What Is Developmental Play And How Can It Benefit Your Child?
"Children learn all their early life skills through play; it is the language of childhood - one we have lost as adults" - Caroline Essame
Despite the act of play being a seemingly organic and naturally occurring milestone in a child’s life, not all children take well to all components of play. Children diagnosed with developmental disorders and learning difficulties, and those that have experienced trauma, for example, find it difficult to engage in certain milestones of play. This is where Developmental Play comes in.
According to Caroline Essame, founder of CreateCATT, a Singapore-based Social Enterprise providing creative arts and play-based training and therapy services, developmental play is a new approach to understanding how and why children play, and how they develop through play at different stages.
“The concept is not necessarily about structuring play but understanding how children play at different stages of development and what opportunities we need to give them so that they develop holistically – socially, emotionally, physically, and cognitively. Children learn all their early life skills through play; it is the language of childhood – one we have lost as adults!” Caroline states
What is it and why is it important for your child?
As illustrated in the image above, “Developmental Play is like a pyramid where each level builds on an earlier one. Ensuring that each level is solid for a child, which may involve going back to rebuild it, is the key to the success of this approach. The Developmental Play training gives you the skills to identify if a child needs support, and exercises and activities to support them,” Caroline states.
It is a new approach to train children and their families to foster the fundamentals in place for a child’s cognitive, physical, social, and emotional growth. Due to various factors, some children struggle with these foundations.
“For example, a child who can’t sit still may have missed out on the Developmental Play level of sensory-body play. Once they are confident of where their body is in space, they can sit better and time in class is more productive. A child who reacts badly to change can go back to the Developmental Play level of messy play to learn about cause-and-effect and how to tolerate unpredictability. A child who is awkward around other children will benefit from revisiting the Developmental Play level of social, symbolic roles and rules,” Caroline notes.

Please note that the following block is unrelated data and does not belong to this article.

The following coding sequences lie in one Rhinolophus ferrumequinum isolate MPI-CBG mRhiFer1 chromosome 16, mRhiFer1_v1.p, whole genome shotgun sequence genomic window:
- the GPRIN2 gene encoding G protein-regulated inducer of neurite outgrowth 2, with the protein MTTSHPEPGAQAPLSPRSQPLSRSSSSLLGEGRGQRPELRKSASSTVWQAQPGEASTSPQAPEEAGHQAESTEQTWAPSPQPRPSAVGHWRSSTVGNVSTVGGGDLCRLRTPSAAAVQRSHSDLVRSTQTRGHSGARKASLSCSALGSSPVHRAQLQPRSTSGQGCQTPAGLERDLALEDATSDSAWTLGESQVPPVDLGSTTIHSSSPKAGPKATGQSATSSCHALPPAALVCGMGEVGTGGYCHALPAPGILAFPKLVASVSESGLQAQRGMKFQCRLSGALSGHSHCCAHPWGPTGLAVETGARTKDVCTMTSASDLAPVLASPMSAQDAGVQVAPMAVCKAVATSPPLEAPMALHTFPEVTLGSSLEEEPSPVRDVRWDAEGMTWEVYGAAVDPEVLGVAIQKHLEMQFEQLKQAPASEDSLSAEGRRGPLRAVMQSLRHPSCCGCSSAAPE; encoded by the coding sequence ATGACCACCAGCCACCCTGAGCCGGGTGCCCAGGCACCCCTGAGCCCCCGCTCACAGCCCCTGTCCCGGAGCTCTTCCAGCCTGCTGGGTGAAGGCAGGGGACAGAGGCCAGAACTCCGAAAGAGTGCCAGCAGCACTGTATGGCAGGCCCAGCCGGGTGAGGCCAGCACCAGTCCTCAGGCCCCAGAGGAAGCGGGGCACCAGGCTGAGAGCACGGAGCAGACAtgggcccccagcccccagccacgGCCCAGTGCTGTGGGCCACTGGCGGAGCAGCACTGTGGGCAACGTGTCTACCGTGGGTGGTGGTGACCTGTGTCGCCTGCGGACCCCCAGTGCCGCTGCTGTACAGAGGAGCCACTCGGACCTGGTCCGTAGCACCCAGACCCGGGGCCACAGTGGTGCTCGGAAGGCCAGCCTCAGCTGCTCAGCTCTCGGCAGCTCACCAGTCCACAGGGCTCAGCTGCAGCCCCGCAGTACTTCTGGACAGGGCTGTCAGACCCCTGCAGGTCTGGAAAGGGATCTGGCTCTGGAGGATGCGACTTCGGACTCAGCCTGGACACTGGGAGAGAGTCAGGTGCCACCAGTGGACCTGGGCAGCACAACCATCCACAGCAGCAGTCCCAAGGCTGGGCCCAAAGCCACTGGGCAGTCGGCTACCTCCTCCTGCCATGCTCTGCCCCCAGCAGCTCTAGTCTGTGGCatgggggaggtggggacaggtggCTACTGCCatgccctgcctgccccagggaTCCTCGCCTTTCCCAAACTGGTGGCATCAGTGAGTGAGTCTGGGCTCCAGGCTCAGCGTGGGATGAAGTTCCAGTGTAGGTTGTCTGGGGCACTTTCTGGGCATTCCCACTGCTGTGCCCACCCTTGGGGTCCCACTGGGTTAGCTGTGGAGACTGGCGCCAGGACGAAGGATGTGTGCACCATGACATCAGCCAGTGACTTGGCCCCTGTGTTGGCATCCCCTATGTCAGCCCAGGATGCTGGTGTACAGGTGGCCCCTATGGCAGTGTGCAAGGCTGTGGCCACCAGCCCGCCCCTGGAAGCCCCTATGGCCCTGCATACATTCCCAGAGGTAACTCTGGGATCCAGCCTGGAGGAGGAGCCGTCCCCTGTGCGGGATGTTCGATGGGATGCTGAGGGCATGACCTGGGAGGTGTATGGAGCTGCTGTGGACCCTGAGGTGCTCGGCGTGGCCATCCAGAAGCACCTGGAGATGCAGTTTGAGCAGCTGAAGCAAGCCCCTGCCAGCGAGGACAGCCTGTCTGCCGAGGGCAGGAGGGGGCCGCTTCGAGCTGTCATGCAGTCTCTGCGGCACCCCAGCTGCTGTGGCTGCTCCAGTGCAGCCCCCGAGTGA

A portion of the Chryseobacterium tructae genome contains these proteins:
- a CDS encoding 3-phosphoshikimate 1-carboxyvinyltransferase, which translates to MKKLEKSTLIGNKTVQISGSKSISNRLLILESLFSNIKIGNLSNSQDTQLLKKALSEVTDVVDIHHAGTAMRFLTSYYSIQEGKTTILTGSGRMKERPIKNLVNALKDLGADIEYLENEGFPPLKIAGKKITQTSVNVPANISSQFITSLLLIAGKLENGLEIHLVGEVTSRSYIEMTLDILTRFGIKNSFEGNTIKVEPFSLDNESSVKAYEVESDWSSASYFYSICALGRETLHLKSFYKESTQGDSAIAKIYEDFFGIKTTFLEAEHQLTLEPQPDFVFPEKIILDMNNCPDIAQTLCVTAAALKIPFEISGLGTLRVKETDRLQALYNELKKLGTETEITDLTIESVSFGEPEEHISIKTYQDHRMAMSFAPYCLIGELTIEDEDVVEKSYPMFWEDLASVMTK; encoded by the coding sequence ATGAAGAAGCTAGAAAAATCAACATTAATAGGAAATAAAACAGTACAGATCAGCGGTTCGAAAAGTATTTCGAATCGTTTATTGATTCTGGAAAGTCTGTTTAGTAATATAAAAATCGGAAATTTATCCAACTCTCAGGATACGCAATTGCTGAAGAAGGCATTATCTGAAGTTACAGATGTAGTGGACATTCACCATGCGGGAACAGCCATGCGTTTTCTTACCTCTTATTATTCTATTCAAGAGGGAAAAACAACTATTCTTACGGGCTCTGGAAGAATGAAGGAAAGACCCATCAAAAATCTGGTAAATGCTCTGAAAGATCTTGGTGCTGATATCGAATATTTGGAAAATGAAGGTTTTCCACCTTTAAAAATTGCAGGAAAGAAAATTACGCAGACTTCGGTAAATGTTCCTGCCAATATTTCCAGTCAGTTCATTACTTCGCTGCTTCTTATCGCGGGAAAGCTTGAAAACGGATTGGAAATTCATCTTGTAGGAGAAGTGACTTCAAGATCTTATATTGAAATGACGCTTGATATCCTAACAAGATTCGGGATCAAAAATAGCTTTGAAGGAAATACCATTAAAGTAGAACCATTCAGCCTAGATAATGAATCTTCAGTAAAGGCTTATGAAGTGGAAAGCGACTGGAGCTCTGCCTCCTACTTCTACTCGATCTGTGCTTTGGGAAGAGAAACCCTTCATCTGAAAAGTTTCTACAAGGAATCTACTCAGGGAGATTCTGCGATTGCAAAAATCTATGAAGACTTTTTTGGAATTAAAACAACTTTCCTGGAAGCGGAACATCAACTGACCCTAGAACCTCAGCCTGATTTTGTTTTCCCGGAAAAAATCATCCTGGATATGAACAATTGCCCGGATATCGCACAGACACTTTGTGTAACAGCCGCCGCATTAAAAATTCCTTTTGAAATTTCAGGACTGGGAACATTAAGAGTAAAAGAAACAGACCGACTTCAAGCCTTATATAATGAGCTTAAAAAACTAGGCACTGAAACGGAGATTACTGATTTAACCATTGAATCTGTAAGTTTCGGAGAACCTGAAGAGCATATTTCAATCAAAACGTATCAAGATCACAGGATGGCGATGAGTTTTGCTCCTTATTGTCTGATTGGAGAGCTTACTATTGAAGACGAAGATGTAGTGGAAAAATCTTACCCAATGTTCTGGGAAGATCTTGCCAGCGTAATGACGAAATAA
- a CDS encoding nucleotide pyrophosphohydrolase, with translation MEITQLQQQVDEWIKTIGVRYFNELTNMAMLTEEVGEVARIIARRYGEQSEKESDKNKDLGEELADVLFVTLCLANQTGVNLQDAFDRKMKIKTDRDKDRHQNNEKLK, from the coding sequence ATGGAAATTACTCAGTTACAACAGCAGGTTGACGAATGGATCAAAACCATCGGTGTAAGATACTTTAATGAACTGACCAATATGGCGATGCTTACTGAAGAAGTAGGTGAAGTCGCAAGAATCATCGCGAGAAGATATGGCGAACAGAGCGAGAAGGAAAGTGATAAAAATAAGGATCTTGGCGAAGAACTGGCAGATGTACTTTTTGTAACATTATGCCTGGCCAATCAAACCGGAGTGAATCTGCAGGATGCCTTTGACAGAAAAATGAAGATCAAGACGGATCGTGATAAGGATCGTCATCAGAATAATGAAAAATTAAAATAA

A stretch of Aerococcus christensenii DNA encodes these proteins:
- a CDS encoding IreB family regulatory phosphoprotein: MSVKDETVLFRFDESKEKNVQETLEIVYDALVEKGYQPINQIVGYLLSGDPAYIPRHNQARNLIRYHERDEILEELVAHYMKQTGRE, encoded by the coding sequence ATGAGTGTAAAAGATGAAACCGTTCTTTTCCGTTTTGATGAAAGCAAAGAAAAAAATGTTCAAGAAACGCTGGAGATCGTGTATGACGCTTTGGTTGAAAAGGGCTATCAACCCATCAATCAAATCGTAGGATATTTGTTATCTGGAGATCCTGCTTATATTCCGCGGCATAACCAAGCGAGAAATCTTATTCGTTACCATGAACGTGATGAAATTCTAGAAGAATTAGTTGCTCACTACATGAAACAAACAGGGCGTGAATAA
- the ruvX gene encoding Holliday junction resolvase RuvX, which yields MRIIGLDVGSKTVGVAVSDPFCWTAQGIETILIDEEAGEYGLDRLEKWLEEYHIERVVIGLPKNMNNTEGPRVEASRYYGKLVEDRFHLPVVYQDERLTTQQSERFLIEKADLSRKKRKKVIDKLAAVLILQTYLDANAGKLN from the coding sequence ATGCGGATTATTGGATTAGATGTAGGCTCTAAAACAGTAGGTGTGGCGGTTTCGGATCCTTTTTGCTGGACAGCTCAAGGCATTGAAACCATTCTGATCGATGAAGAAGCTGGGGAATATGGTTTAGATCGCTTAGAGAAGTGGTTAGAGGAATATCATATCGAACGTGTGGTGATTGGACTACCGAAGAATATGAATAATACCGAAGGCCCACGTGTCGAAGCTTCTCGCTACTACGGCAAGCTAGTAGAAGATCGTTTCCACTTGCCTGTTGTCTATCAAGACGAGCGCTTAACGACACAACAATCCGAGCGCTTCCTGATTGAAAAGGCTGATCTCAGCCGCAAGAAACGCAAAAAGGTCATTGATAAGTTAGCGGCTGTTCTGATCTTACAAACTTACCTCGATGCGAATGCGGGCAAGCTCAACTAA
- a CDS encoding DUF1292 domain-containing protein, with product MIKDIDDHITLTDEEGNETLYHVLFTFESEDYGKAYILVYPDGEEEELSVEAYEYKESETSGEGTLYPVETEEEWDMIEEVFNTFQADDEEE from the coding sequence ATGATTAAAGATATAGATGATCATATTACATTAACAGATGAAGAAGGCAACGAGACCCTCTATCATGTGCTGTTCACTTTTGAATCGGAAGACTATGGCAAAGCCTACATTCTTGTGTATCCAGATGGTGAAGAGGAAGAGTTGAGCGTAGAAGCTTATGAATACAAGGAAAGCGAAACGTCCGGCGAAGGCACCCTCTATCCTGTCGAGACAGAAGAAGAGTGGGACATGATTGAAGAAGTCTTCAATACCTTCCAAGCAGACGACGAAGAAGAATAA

As a child climbs up each rung of the pyramid, he or she masters the component, thereby bringing about confidence and helping them overcome the problems and fears that they hold back.
At the forefront of human development is the concept of play. It is the first step in helping children learn about the physical and emotional world around them. In addition to playing being fun, “it teaches children that they can have an impact. It shows them how to collaborate. It is the language of childhood. And it’s fun.”
“The programme trains teachers, parents, carers, and therapists to identify if a child has missed out on a level of play and would benefit from going back to it. It gives tried-and-tested playful exercises for each level of development,” Caroline notes.
Createcatt conducts online training on why play matters as a tool to help parents foster interest and engagement in this kind of play in their child.
Parents can also look up the videos and free resources on their website www.developmental-play.com, including their “stay at home play at home” resources for introducing the developmental play to their child. Parents can also benefit from the book the founder has published: “Fighting the Dragon Finding the SElf- why art and play matter in early childhood”, written specifically with Asian parents in mind, and available on Kindle via Amazon.
Developmental play: Whom is it for?
The approach is unique in that it integrates all previously established interventional strategies to give children support in a more holistic manner, and is particularly effective for children with special needs, learning difficulties, and trauma.
However, according to Caroline, developmental play is for all children.
“Play is for all children and the Developmental Play model was developed for all adults that work with children or have children so that they appreciate why play matters for learning and development,” Caroline notes.
The programme engages both the children and their families, as the adults involved in their lives can support children to learn through play.
“It is a model for parents and families to understand why play matters and how it works based on the latest global best practice in play theory and practice and years of observation of how children play. [Developmental play] is for both – it works with children because it is their natural medium to learn and it helps adults support children to learn through play,” Caroline notes.